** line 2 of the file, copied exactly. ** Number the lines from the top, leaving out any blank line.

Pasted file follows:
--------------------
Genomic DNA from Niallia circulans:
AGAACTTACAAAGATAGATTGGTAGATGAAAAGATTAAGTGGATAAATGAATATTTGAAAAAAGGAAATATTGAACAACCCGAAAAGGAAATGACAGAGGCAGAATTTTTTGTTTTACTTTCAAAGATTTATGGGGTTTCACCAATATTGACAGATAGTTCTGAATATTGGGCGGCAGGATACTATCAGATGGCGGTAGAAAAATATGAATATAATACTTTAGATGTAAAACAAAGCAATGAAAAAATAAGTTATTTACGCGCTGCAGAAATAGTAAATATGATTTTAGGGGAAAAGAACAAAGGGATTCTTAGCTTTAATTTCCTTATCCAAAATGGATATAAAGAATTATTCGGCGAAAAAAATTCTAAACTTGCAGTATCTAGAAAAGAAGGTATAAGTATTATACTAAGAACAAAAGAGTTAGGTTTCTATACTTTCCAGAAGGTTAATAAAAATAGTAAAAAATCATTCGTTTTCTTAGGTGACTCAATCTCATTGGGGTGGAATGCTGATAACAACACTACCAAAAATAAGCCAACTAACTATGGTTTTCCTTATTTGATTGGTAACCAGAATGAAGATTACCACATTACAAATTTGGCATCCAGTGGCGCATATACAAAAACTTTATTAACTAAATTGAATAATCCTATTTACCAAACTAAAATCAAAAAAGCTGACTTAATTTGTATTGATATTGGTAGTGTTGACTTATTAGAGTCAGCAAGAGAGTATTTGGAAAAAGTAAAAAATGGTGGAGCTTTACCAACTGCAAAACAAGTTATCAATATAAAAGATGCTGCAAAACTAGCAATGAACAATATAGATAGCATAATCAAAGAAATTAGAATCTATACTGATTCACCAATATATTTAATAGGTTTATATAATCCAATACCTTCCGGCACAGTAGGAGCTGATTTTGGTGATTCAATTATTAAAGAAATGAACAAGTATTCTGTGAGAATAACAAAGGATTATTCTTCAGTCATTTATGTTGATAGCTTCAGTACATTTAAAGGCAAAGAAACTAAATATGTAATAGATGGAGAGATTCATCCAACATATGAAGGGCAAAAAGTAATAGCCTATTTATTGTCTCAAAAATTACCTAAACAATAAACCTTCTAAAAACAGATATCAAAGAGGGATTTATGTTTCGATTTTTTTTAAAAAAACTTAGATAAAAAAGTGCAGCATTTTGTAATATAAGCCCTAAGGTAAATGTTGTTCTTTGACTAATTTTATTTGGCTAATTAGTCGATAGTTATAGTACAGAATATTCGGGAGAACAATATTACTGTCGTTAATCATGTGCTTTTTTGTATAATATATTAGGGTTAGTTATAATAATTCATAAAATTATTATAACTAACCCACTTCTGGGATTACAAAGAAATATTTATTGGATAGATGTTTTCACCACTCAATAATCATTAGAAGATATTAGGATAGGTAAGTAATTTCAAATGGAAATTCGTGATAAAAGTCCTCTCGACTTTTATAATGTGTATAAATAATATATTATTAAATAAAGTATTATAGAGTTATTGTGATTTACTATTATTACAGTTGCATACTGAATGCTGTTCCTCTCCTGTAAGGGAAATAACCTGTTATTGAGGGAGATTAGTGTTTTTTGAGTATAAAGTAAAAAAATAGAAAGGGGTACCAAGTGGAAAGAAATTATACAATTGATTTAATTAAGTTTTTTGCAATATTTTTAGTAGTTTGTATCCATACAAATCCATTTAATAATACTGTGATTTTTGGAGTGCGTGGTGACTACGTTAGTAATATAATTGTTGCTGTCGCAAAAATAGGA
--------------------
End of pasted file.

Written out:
AGAACTTACAAAGATAGATTGGTAGATGAAAAGATTAAGTGGATAAATGAATATTTGAAAAAAGGAAATATTGAACAACCCGAAAAGGAAATGACAGAGGCAGAATTTTTTGTTTTACTTTCAAAGATTTATGGGGTTTCACCAATATTGACAGATAGTTCTGAATATTGGGCGGCAGGATACTATCAGATGGCGGTAGAAAAATATGAATATAATACTTTAGATGTAAAACAAAGCAATGAAAAAATAAGTTATTTACGCGCTGCAGAAATAGTAAATATGATTTTAGGGGAAAAGAACAAAGGGATTCTTAGCTTTAATTTCCTTATCCAAAATGGATATAAAGAATTATTCGGCGAAAAAAATTCTAAACTTGCAGTATCTAGAAAAGAAGGTATAAGTATTATACTAAGAACAAAAGAGTTAGGTTTCTATACTTTCCAGAAGGTTAATAAAAATAGTAAAAAATCATTCGTTTTCTTAGGTGACTCAATCTCATTGGGGTGGAATGCTGATAACAACACTACCAAAAATAAGCCAACTAACTATGGTTTTCCTTATTTGATTGGTAACCAGAATGAAGATTACCACATTACAAATTTGGCATCCAGTGGCGCATATACAAAAACTTTATTAACTAAATTGAATAATCCTATTTACCAAACTAAAATCAAAAAAGCTGACTTAATTTGTATTGATATTGGTAGTGTTGACTTATTAGAGTCAGCAAGAGAGTATTTGGAAAAAGTAAAAAATGGTGGAGCTTTACCAACTGCAAAACAAGTTATCAATATAAAAGATGCTGCAAAACTAGCAATGAACAATATAGATAGCATAATCAAAGAAATTAGAATCTATACTGATTCACCAATATATTTAATAGGTTTATATAATCCAATACCTTCCGGCACAGTAGGAGCTGATTTTGGTGATTCAATTATTAAAGAAATGAACAAGTATTCTGTGAGAATAACAAAGGATTATTCTTCAGTCATTTATGTTGATAGCTTCAGTACATTTAAAGGCAAAGAAACTAAATATGTAATAGATGGAGAGATTCATCCAACATATGAAGGGCAAAAAGTAATAGCCTATTTATTGTCTCAAAAATTACCTAAACAATAAACCTTCTAAAAACAGATATCAAAGAGGGATTTATGTTTCGATTTTTTTTAAAAAAACTTAGATAAAAAAGTGCAGCATTTTGTAATATAAGCCCTAAGGTAAATGTTGTTCTTTGACTAATTTTATTTGGCTAATTAGTCGATAGTTATAGTACAGAATATTCGGGAGAACAATATTACTGTCGTTAATCATGTGCTTTTTTGTATAATATATTAGGGTTAGTTATAATAATTCATAAAATTATTATAACTAACCCACTTCTGGGATTACAAAGAAATATTTATTGGATAGATGTTTTCACCACTCAATAATCATTAGAAGATATTAGGATAGGTAAGTAATTTCAAATGGAAATTCGTGATAAAAGTCCTCTCGACTTTTATAATGTGTATAAATAATATATTATTAAATAAAGTATTATAGAGTTATTGTGATTTACTATTATTACAGTTGCATACTGAATGCTGTTCCTCTCCTGTAAGGGAAATAACCTGTTATTGAGGGAGATTAGTGTTTTTTGAGTATAAAGTAAAAAAATAGAAAGGGGTACCAAGTGGAAAGAAATTATACAATTGATTTAATTAAGTTTTTTGCAATATTTTTAGTAGTTTGTATCCATACAAATCCATTTAATAATACTGTGATTTTTGGAGTGCGTGGTGACTACGTTAGTAATATAATTGTTGCTGTCGCAAAAATAGGA